Room for Debate: Rethinking How The Law Is Taught

December 17th, 2011

The Room for Debate: Rethinking How the Law Is Taught considers the vitality of the Socratic Method.

A recent Times editorial called for changes to legal education. It argued for “apprentice-style learning” and “more courses that train students” for roles as “advocates and counselors, negotiators and deal-shapers, and problem-solvers” instead of a curriculum where professors grill “students about appellate cases.”

Does the Socratic method still have a role in law school?

 One of the great joys of teaching first-year law students is the privilege of bearing witness to the transformation of their minds during the course of the semester or year. You can almost see the metaphoric light bulbs flash as the students acquire a new set of critical thinking skills. In my view, the Socratic method is the most effective and efficient way of imparting these skills to first-year law students. Among other things, they learn to ask different types of questions; to ask questions in a different way; and to distinguish relevant from irrelevant facts. They learn to be self-sufficient independent thinkers. As a teacher, a law professor, I am always awed by this transformation, which I think is unique to the first year.
Socratic teaching needs to be supplemented by experiential pedagogies, including simulations, role-plays, small-group brainstorming [something I want to do with technology problems], the problem method and live-client clinical legal education. These methods are better at facilitating the law student’s ability to learn how to solve legal problems, understand the different real-world contexts in which legal problems arise (including non-adversarial and transactional settings), explore the nature of various lawyer-client relationships, consider social justice implications of law and legal relationships, and develop self-reflectiveness and the ability to learn from experience.
Challenging through questioning is the living practice of teaching critical thinking by modeling it as an instructor. It is the heart of the elenctic method. It is how we teach new lawyers to compose with the language of the law, not just how to bang out a few tunes.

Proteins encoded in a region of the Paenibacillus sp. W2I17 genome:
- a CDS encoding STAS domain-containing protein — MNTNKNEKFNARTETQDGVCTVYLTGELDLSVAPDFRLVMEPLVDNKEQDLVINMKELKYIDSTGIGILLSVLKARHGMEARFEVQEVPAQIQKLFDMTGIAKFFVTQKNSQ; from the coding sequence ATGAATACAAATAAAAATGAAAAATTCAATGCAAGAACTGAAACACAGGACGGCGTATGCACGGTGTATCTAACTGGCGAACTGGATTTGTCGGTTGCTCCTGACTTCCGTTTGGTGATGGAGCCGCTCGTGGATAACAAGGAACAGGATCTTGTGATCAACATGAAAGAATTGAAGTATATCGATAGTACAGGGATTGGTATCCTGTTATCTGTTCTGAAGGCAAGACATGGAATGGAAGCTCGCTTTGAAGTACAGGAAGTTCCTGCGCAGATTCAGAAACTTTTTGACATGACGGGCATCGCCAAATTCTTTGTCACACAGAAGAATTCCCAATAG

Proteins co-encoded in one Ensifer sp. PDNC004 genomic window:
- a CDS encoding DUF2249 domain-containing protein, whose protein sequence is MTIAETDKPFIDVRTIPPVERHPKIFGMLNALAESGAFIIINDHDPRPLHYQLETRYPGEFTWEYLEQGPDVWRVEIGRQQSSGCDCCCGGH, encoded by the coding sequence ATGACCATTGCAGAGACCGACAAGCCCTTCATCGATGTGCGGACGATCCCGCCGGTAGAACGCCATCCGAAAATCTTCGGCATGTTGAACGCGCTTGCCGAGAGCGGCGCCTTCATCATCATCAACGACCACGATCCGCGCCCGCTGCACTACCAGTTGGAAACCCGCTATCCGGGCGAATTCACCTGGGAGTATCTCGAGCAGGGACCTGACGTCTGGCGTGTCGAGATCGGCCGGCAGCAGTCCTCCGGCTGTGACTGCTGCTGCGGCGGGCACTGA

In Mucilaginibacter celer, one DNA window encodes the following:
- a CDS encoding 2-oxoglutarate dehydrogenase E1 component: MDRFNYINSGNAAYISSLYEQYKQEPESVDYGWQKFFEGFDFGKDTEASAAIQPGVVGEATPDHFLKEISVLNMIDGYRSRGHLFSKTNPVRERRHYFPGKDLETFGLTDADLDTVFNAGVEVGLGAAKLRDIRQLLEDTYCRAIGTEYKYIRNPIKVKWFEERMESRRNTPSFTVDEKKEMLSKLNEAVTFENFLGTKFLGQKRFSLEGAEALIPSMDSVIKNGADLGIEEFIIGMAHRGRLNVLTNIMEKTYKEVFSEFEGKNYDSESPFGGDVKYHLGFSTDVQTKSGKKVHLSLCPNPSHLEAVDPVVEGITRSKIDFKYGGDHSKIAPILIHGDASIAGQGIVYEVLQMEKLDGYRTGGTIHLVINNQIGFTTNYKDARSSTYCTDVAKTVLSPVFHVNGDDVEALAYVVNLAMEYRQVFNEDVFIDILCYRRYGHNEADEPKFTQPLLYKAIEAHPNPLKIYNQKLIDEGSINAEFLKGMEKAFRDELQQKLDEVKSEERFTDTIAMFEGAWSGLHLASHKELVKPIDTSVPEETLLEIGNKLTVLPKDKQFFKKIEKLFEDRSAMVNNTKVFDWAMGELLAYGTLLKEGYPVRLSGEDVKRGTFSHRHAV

That said, what we once called Socratic teaching in law schools is indeed a thing of the past, for a simple reason: It was premised on two assumptions about the nature of law, which are simply no longer believed by most of the legal professoriate. First, Socratic teaching, as well as the “case method” that accompanied it, was premised on the Langdellian assumption that the “law” consists foremost of the principles and rules explicit in or implied by the opinions generated by appellate courts. Today this strikes many law professors as demonstrably false: whatever was the case in 1900, our law today consists primarily of statutes and regulations generated by democratically elected bodies and administrative agencies, and secondarily of judicial interpretations of those texts by appellate courts. Courts interpret that law, with varying degrees of discretion, but the “common law” originating from, as well as interpreted by judges, is dwindling, both in size and importance.Second, Socratic teaching was premised upon an assumption that the legal principles imminent in the existing common law were overwhelmingly just, as well as complete. That moral optimism regarding the perfection of the common law now seems quite misplaced. The common law might be improved upon marginally by the principles unearthed through Socratic interrogation. A truly critical legal thinker, however, whether in the law schools or in practice, who entertains the possibility of fundamental or widespread legal injustice, must have the capacity to step outside of even the best possible articulation of the law’s premises.

But for more than a century, the critical thinking skills inculcated by the Socratic method have been the great strength of American legal education. Over the last 25 years I have interviewed literally thousands of lawyers in virtually every kind of legal practice — including those who are not practicing law at all — and while many did not enjoy law school, the vast majority point to the critical thinking skills that they developed there as being the single most important and lasting value of their legal education. It is not surprising that country after country — and many other parts of the university — have abandoned the passive lecture method of instruction in favor of something like the participatory and interactive classroom dynamic developed in U.S. law schools.
This sets up a false dichotomy–passive lecturing, or socratic dialogue. There is a different way, with technology. I really think the dogmatism for established practices is more a product of a lack of imagination than a sober appraisal of their actual value. Let’s see if I can mix things up.